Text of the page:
"We all have moments when we think nobody really sees us. When we feel like we have to act out or be somebody else just to get noticed. But somebody notices, Topher. Somebody sees. Somebody out there probably thinks you're the greatest thing in the whole world. Don't ever think you're not good enough."

MS. BIXBY'S LAST DAY, pp. 232-3

Synopsis: Topher, Steve and Brand are sixth graders in Ms. Bixby's class at Fox Ridge Elementary. They're thoroughly different - Steve is Japanese American and the genius of the group, with his eidetic memory and a head full of stats and detail. Brand is the biggest - calm, serious, full of smart, made-up words, and could probably beat up Trevor Cowly, or even a seventh grader, if he put his mind to it. Topher is the artistic one - full of wild stories and amazing drawings. On the surface, the three of them don't have that much in common, except pizza, video games... and Ms. Bixby. But, a look beneath, and Steve, wilting under the sky-high expectations of his parents is a lot like Topher, withering under the busybusybusy-lack-of-attention from his, who is just like Brand, who is struggling with a father who fell down, but lost the heart to get up again.

When their favorite teacher lets the class know that she's withdrawing from school to fight the cancer she's just been diagnosed with, the three boys - so different, and so much the same - don't know how to manage. To each of them individually, Ms. Bixby has been Their Person - the one who sees something good in them, cheers them on, only minimally rolls her eyes when they're being doofusy, and who never gives up on them. Without her, who are they? When on the day of the planned class farewell party, they arrive at school to find a substitute teacher, they embark on The Plan - a plan to bring the party to her, to make it a perfect last day of school with three of her favorite students. They plot to cut school - which makes Steve's knees shake - and go see her in the hospital. Topher's already imagining chases with police and truant officers. Brand is making detailed lists. The genius is that The Plan will to give Ms. Bixby back everything that she's given to them.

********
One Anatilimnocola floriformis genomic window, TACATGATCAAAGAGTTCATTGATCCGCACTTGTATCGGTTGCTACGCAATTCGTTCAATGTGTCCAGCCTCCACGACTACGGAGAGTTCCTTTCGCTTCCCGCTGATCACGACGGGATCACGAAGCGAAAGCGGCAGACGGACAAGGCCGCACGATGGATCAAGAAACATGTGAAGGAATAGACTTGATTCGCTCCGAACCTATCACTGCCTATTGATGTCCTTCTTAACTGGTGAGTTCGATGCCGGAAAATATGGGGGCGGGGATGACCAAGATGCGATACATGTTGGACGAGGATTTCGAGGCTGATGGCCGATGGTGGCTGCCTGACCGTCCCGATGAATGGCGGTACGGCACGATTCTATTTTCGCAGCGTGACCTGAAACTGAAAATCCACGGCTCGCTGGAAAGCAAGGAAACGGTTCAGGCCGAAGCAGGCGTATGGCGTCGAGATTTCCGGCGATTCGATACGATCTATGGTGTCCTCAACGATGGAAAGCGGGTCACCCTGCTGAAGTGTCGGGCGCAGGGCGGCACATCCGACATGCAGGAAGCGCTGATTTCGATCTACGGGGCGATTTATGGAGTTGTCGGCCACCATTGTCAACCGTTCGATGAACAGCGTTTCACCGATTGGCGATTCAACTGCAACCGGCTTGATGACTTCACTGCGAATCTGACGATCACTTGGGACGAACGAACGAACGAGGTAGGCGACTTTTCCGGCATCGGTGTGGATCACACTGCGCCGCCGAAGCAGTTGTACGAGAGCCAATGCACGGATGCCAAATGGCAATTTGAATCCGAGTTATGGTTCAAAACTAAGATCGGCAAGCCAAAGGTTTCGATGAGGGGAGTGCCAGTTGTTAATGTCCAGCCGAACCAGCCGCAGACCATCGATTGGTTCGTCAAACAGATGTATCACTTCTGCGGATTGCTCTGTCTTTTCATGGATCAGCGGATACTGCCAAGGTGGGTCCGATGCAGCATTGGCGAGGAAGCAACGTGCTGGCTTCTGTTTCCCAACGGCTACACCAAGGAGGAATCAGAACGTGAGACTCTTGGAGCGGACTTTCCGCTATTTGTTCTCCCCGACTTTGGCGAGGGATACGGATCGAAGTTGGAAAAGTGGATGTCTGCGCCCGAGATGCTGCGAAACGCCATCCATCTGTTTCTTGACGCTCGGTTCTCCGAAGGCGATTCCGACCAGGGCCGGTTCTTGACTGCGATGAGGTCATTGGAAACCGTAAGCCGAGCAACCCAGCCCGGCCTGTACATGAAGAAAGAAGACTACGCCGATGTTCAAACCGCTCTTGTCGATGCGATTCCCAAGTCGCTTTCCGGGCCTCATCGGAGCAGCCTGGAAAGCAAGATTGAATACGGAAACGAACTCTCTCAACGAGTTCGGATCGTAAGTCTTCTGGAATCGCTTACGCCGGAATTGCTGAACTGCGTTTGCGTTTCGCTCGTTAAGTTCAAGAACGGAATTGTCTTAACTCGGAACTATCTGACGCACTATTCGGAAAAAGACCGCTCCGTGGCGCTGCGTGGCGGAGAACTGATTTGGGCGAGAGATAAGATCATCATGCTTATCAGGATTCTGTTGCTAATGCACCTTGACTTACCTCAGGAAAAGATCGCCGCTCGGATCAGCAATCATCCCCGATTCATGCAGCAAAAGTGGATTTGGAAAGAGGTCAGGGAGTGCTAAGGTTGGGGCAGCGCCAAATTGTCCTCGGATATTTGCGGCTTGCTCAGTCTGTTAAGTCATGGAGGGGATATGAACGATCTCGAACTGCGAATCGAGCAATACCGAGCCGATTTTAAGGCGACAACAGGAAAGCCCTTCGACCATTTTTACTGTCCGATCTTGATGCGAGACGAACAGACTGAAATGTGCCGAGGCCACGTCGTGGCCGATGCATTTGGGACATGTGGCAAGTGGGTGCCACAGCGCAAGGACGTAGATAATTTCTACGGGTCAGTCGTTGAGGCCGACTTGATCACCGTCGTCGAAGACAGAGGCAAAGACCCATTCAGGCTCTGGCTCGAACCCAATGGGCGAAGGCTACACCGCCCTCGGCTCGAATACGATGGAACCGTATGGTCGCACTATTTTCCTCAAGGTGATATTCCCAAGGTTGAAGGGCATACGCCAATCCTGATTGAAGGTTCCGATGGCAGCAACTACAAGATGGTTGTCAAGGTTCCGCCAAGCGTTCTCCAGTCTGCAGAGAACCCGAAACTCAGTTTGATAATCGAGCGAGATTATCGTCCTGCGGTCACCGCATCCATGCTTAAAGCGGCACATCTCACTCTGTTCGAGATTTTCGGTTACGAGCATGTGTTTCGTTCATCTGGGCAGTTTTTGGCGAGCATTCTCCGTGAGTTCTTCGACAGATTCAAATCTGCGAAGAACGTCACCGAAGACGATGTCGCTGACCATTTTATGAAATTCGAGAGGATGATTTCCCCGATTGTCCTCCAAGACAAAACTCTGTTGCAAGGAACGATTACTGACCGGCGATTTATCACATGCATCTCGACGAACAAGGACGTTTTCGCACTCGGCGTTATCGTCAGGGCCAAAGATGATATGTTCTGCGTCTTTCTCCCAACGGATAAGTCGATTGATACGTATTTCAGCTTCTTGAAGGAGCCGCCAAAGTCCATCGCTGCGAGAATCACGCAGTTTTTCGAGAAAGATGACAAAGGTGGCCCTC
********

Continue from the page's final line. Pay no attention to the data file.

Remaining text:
It's ...a disaster.

It's also, perfect.

Observations: I can't say much about The Plan without ruining the story, but I think the genius here lies in the character shading. Anderson takes the time to explain why Brand would pick Steve's nose for him - (it made sense at the time. Kind of) that gives us insight into the rigid rules that Brand is locking himself into. That, in turn, explains at least in part why Steve kind of couldn't stand Brand for a long, long time, and there's another part of Steve that isn't all the way filled yet, at least not by Steve. Topher, whose easy acceptance of Brand is hard for his best friend Steve to accept, likes lots of people and lots of different things, and has a running screenplay in his head that makes him imagine himself to be a lot of other people, all the time. Who wants to be just himself, when he could contain multitudes? All three of these aspects of the boys' characters enlarge the story and help make it memorable.

Conclusion: There really are no perfect books, but this book has both wit and emotional resonance. The imperfection of its characters - and even of Ms. Bixby - step it back from being a overly-sweet paean of tribute to being a slice-of-life-ordinary, rare-and-extraordinary love story between a group of students, and one of The Good Ones; an excellent teacher.